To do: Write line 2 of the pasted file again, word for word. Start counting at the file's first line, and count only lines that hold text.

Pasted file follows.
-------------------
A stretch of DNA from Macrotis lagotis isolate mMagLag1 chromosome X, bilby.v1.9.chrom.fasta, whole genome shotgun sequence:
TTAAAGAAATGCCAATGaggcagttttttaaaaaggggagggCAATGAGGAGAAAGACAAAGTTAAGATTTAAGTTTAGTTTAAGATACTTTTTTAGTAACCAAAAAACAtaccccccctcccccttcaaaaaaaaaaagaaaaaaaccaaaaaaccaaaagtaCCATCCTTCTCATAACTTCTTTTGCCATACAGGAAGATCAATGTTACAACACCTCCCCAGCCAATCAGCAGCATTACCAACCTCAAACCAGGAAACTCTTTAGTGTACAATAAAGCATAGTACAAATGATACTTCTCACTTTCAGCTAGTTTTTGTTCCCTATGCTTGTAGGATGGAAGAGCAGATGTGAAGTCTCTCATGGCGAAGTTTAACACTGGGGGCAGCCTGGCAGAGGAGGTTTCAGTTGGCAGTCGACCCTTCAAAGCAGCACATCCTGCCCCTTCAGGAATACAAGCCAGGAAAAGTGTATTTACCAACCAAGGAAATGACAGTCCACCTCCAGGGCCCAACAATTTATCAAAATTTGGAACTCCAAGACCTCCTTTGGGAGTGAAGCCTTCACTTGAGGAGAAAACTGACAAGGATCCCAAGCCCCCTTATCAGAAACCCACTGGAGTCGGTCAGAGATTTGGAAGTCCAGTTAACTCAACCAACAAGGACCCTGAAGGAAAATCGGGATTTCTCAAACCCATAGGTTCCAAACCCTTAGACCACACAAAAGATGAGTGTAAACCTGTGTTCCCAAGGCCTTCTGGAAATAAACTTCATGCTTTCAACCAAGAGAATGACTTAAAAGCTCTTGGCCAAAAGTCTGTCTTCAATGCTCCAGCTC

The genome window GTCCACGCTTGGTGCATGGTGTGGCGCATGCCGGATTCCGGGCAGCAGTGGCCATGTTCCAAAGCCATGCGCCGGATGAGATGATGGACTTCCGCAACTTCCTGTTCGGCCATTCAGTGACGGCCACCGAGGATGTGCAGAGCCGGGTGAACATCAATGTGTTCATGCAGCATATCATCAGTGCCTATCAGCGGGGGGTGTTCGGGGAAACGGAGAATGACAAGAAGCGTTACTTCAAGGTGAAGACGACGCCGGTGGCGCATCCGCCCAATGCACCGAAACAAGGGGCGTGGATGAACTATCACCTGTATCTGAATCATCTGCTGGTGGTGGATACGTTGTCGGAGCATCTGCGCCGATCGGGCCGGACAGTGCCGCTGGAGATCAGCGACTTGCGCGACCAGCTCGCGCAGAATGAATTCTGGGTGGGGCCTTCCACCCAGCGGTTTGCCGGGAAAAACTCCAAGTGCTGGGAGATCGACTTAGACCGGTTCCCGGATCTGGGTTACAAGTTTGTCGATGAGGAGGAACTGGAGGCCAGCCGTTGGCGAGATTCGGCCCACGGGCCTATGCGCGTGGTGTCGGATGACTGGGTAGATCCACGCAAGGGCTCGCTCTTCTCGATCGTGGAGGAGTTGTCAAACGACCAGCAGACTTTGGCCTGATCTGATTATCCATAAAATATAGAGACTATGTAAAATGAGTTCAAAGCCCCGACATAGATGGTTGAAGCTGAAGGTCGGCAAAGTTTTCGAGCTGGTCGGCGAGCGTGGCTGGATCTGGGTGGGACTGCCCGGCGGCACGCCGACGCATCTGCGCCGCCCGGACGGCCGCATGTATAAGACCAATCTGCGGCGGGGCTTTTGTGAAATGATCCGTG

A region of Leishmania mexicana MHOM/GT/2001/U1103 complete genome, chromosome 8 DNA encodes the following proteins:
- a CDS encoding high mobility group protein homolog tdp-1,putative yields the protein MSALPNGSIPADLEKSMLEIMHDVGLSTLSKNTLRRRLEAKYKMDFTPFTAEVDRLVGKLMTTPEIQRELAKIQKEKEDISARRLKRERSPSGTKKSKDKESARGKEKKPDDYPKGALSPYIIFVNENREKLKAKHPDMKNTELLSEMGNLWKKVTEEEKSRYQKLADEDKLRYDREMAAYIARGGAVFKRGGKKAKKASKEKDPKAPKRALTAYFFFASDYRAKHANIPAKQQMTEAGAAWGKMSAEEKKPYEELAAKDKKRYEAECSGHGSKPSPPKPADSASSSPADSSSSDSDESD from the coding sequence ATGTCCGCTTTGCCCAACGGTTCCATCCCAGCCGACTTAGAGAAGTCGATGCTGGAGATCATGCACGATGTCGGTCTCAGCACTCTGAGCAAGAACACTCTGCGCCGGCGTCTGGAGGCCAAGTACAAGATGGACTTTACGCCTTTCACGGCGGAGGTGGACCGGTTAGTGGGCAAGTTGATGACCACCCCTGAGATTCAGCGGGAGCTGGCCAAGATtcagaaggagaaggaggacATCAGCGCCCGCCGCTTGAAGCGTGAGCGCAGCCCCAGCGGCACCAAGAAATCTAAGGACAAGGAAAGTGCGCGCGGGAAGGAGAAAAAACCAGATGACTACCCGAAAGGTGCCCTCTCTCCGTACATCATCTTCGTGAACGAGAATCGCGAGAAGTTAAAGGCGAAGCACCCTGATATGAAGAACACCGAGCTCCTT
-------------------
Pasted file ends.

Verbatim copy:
TTAAAGAAATGCCAATGaggcagttttttaaaaaggggagggCAATGAGGAGAAAGACAAAGTTAAGATTTAAGTTTAGTTTAAGATACTTTTTTAGTAACCAAAAAACAtaccccccctcccccttcaaaaaaaaaaagaaaaaaaccaaaaaaccaaaagtaCCATCCTTCTCATAACTTCTTTTGCCATACAGGAAGATCAATGTTACAACACCTCCCCAGCCAATCAGCAGCATTACCAACCTCAAACCAGGAAACTCTTTAGTGTACAATAAAGCATAGTACAAATGATACTTCTCACTTTCAGCTAGTTTTTGTTCCCTATGCTTGTAGGATGGAAGAGCAGATGTGAAGTCTCTCATGGCGAAGTTTAACACTGGGGGCAGCCTGGCAGAGGAGGTTTCAGTTGGCAGTCGACCCTTCAAAGCAGCACATCCTGCCCCTTCAGGAATACAAGCCAGGAAAAGTGTATTTACCAACCAAGGAAATGACAGTCCACCTCCAGGGCCCAACAATTTATCAAAATTTGGAACTCCAAGACCTCCTTTGGGAGTGAAGCCTTCACTTGAGGAGAAAACTGACAAGGATCCCAAGCCCCCTTATCAGAAACCCACTGGAGTCGGTCAGAGATTTGGAAGTCCAGTTAACTCAACCAACAAGGACCCTGAAGGAAAATCGGGATTTCTCAAACCCATAGGTTCCAAACCCTTAGACCACACAAAAGATGAGTGTAAACCTGTGTTCCCAAGGCCTTCTGGAAATAAACTTCATGCTTTCAACCAAGAGAATGACTTAAAAGCTCTTGGCCAAAAGTCTGTCTTCAATGCTCCAGCTC